Is it just me who is confused by the FSA proposals on polarisation and IFA commission?
Now, Let's see if I have got this right. The FSA take over from the PIA and they decide that they want to make financial advice more accessible for the general public. They also want the cost of that advice to be more transparent for the consumer. So, first they take a look at an existing regime called polarisation, where tied advisers and independent financial advisers are clearly separated and easily identifiable to a consumer.
They decide that the best way to make that system clearer is to allow the tied advisers to sell the products of other companies, so that they become multi-tied financial advisers but not quite independent financial advisers, of course.
Then the FSA takes a look at how independent financial advisers are paid. They are a bit worried that IFAs are guilty of commission bias so they spend loads of money on comm-issioning (no pun intended) Cap Gemini Ernst & Young to do some consumer research for them. They come back to the FSA with a report which says there “is no correlation between the placement of significant volumes of business and higher than average commission rates”.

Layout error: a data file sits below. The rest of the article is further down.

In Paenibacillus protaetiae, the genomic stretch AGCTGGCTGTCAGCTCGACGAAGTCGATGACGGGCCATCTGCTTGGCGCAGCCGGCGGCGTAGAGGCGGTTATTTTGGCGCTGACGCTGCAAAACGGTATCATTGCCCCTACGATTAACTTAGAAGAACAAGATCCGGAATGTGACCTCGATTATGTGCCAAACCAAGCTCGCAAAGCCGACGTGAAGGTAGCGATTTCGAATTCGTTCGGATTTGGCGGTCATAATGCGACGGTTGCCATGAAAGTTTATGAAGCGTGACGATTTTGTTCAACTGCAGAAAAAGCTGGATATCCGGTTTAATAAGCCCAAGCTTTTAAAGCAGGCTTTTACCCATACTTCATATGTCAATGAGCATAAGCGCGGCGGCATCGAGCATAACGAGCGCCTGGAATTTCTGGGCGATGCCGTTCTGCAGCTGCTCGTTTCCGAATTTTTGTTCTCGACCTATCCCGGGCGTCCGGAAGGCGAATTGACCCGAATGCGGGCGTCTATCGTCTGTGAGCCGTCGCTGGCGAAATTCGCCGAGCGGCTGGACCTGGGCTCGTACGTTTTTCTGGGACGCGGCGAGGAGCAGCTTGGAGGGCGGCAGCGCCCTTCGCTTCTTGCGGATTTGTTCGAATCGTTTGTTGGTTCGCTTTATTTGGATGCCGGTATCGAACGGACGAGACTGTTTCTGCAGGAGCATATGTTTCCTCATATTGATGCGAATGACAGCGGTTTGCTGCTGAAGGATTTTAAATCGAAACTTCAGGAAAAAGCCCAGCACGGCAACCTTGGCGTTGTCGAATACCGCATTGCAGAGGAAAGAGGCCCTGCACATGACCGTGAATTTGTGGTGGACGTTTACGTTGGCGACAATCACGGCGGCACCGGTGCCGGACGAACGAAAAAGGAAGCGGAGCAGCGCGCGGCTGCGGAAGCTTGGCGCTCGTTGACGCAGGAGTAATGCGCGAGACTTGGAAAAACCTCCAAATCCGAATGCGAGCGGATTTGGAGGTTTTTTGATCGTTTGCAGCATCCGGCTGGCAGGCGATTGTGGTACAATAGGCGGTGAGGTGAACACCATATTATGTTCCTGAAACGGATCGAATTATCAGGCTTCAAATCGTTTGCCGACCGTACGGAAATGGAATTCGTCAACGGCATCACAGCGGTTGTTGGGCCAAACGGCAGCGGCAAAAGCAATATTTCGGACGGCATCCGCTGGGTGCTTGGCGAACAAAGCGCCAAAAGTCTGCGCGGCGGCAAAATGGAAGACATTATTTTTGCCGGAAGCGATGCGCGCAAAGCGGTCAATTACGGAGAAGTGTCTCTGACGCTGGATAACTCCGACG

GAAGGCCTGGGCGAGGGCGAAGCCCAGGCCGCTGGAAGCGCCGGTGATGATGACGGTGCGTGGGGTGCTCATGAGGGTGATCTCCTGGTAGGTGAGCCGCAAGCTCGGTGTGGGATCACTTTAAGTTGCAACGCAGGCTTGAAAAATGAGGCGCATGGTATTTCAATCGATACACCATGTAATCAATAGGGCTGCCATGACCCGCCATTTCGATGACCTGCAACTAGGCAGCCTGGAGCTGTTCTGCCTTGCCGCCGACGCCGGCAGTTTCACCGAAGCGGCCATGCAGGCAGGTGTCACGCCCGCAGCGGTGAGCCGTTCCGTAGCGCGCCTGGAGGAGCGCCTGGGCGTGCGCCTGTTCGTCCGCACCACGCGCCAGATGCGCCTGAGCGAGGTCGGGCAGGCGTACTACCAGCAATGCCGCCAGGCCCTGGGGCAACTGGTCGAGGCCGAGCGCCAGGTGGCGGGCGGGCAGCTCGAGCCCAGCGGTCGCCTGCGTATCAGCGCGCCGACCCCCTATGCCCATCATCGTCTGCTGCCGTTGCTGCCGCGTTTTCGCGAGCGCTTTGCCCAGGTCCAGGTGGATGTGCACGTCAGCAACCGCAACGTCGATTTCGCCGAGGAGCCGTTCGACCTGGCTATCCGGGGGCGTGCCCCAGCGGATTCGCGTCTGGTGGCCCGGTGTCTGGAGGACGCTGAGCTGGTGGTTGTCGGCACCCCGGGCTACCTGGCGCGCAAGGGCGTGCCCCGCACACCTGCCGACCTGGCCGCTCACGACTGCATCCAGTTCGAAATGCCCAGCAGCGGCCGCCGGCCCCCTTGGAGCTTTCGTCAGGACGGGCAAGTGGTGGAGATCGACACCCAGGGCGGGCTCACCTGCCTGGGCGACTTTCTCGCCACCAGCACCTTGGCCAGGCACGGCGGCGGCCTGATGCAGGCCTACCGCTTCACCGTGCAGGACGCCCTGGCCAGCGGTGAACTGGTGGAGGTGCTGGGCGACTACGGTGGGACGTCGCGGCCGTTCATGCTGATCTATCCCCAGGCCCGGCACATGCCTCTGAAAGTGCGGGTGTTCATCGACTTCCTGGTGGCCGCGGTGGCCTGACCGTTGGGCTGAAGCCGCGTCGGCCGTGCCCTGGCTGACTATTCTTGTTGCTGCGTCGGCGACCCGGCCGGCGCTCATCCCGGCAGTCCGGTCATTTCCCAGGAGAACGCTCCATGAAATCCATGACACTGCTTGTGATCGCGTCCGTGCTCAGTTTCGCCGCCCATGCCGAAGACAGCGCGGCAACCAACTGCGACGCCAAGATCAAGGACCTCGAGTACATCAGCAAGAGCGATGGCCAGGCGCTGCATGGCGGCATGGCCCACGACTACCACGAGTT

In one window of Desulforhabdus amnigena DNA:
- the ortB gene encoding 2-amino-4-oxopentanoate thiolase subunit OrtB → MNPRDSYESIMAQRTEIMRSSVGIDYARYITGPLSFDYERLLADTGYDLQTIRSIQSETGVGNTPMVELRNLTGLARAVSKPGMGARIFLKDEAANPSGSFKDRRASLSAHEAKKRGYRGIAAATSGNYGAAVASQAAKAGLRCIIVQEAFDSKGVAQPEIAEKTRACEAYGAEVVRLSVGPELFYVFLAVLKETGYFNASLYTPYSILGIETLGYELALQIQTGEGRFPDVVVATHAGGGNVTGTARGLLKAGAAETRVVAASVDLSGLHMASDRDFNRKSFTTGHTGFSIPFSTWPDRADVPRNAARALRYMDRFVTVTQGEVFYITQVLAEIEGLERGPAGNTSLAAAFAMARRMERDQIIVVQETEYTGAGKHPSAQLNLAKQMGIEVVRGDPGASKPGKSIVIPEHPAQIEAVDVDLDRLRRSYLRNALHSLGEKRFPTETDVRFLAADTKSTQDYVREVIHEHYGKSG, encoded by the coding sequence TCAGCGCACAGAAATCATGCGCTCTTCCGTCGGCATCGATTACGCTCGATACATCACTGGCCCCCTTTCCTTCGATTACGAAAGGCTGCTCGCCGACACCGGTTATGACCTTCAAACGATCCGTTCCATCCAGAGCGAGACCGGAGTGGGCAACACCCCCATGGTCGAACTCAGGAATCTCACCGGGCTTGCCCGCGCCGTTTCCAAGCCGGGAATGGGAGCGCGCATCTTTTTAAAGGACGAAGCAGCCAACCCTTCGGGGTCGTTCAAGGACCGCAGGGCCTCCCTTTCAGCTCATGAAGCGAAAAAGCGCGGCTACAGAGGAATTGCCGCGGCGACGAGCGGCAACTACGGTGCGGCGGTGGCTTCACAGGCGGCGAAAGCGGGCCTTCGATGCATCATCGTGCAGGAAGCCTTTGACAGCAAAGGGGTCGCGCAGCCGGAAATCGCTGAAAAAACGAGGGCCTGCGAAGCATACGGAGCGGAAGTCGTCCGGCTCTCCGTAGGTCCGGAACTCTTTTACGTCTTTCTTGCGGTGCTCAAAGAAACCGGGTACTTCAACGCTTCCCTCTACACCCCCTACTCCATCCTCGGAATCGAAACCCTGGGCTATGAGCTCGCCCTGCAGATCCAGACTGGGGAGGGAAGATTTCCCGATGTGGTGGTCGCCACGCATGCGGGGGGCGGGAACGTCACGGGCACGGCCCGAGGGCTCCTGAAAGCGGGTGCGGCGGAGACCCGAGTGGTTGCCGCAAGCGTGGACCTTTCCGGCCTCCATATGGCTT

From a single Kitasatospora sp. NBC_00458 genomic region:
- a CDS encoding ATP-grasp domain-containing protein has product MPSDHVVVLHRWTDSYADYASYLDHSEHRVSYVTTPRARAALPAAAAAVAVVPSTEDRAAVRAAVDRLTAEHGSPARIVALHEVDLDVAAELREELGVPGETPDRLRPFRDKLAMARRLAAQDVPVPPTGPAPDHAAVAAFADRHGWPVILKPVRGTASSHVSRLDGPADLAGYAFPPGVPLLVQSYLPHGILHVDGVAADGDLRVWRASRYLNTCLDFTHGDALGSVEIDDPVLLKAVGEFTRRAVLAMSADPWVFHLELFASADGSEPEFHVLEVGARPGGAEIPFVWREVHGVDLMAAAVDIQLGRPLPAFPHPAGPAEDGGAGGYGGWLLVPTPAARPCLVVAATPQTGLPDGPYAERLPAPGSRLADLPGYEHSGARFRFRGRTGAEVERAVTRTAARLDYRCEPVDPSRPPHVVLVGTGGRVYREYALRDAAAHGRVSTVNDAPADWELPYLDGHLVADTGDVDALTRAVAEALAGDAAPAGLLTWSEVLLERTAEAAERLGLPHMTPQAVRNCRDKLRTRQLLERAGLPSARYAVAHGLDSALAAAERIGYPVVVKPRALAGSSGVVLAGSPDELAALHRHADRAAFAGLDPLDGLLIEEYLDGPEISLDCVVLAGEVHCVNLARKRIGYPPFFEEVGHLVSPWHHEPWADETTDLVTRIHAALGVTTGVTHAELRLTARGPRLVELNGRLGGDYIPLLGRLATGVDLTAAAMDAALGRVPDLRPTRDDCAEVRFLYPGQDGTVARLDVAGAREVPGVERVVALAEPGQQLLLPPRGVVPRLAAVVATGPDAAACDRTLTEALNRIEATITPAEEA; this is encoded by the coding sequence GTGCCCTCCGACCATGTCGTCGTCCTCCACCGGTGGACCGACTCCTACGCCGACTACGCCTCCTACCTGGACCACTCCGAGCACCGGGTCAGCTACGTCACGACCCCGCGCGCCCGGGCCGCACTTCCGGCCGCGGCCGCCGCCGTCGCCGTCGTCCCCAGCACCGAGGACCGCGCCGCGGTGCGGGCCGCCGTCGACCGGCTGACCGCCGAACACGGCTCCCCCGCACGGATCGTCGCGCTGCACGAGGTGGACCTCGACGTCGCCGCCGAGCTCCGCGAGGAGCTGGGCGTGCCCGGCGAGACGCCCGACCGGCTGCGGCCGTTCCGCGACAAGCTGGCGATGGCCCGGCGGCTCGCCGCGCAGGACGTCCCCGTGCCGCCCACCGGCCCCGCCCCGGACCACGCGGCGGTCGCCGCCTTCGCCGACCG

In response to this detailed and costly research from such a respected body of men, the FSA decide that it was all rubbish and that it would be a good idea to ban commission payments to IFAs in order to prevent commission bias. So that would be the commission bias that Cap Gemini Ernst & Young say does not exist then, would it?
Anyway, the good old caring, sharing FSA suddenly realise that, as a result of this change, loads of IFAs who presently receive commission as their main source of income will probably go bust in the transition to a fee-based practice. So, they come up with a cunning plan.
What the cash-strapped IFAs must do is ask their local friendly product provider to loan them a rather large wedge of folding stuff to bail them out. In return, the FSA will abolish the better than best rules, which previously stopped an IFA with a financial link to a product provider from selling that company's products.
Right. I think I've got it now. Tied advisers who used to work for just one insurance company can now sell lots of different insurance company's products and to keep my independent status, I can now sell the products of a single insurance company that pays me a large sum of money to keep my business afloat.
Goodness me, it must be great to be a member of the committee who came up with that one. So many problems to solve, so little time…
Legacies Asset Management,